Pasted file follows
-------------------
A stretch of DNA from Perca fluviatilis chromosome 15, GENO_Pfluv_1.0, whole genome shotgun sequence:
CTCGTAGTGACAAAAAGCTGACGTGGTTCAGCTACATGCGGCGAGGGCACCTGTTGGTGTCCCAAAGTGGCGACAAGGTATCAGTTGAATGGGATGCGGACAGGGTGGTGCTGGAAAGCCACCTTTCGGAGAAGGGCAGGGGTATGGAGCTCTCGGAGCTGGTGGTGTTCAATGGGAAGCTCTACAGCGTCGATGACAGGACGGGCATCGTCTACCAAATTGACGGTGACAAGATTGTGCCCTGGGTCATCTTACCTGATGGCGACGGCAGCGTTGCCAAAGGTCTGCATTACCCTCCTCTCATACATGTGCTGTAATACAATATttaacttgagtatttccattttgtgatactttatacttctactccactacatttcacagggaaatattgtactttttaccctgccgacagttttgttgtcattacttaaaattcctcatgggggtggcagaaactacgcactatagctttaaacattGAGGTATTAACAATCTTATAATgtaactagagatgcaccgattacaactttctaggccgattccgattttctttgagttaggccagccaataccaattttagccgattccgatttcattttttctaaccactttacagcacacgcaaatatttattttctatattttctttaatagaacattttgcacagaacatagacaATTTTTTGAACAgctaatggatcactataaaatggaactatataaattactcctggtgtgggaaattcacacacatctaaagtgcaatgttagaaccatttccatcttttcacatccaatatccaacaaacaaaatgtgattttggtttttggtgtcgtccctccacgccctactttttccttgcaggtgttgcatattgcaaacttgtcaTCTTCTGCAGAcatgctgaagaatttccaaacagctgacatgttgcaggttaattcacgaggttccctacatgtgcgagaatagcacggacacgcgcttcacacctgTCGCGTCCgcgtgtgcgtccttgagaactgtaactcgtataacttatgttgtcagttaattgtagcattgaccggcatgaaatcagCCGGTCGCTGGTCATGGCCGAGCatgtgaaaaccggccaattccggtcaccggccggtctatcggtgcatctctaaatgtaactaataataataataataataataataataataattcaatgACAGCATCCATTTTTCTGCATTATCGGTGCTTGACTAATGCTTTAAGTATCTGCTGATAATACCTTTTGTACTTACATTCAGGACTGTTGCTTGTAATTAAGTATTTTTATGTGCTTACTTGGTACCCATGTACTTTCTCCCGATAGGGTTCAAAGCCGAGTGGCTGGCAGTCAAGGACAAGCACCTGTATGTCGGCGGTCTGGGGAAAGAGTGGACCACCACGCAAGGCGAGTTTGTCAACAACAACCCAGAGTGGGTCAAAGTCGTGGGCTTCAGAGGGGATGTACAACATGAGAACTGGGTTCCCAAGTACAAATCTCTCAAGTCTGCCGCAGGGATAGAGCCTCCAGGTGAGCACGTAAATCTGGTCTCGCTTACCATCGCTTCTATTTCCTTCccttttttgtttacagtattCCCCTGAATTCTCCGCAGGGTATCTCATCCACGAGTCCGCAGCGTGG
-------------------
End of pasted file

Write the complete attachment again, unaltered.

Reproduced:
A stretch of DNA from Perca fluviatilis chromosome 15, GENO_Pfluv_1.0, whole genome shotgun sequence:
CTCGTAGTGACAAAAAGCTGACGTGGTTCAGCTACATGCGGCGAGGGCACCTGTTGGTGTCCCAAAGTGGCGACAAGGTATCAGTTGAATGGGATGCGGACAGGGTGGTGCTGGAAAGCCACCTTTCGGAGAAGGGCAGGGGTATGGAGCTCTCGGAGCTGGTGGTGTTCAATGGGAAGCTCTACAGCGTCGATGACAGGACGGGCATCGTCTACCAAATTGACGGTGACAAGATTGTGCCCTGGGTCATCTTACCTGATGGCGACGGCAGCGTTGCCAAAGGTCTGCATTACCCTCCTCTCATACATGTGCTGTAATACAATATttaacttgagtatttccattttgtgatactttatacttctactccactacatttcacagggaaatattgtactttttaccctgccgacagttttgttgtcattacttaaaattcctcatgggggtggcagaaactacgcactatagctttaaacattGAGGTATTAACAATCTTATAATgtaactagagatgcaccgattacaactttctaggccgattccgattttctttgagttaggccagccaataccaattttagccgattccgatttcattttttctaaccactttacagcacacgcaaatatttattttctatattttctttaatagaacattttgcacagaacatagacaATTTTTTGAACAgctaatggatcactataaaatggaactatataaattactcctggtgtgggaaattcacacacatctaaagtgcaatgttagaaccatttccatcttttcacatccaatatccaacaaacaaaatgtgattttggtttttggtgtcgtccctccacgccctactttttccttgcaggtgttgcatattgcaaacttgtcaTCTTCTGCAGAcatgctgaagaatttccaaacagctgacatgttgcaggttaattcacgaggttccctacatgtgcgagaatagcacggacacgcgcttcacacctgTCGCGTCCgcgtgtgcgtccttgagaactgtaactcgtataacttatgttgtcagttaattgtagcattgaccggcatgaaatcagCCGGTCGCTGGTCATGGCCGAGCatgtgaaaaccggccaattccggtcaccggccggtctatcggtgcatctctaaatgtaactaataataataataataataataataataataattcaatgACAGCATCCATTTTTCTGCATTATCGGTGCTTGACTAATGCTTTAAGTATCTGCTGATAATACCTTTTGTACTTACATTCAGGACTGTTGCTTGTAATTAAGTATTTTTATGTGCTTACTTGGTACCCATGTACTTTCTCCCGATAGGGTTCAAAGCCGAGTGGCTGGCAGTCAAGGACAAGCACCTGTATGTCGGCGGTCTGGGGAAAGAGTGGACCACCACGCAAGGCGAGTTTGTCAACAACAACCCAGAGTGGGTCAAAGTCGTGGGCTTCAGAGGGGATGTACAACATGAGAACTGGGTTCCCAAGTACAAATCTCTCAAGTCTGCCGCAGGGATAGAGCCTCCAGGTGAGCACGTAAATCTGGTCTCGCTTACCATCGCTTCTATTTCCTTCccttttttgtttacagtattCCCCTGAATTCTCCGCAGGGTATCTCATCCACGAGTCCGCAGCGTGG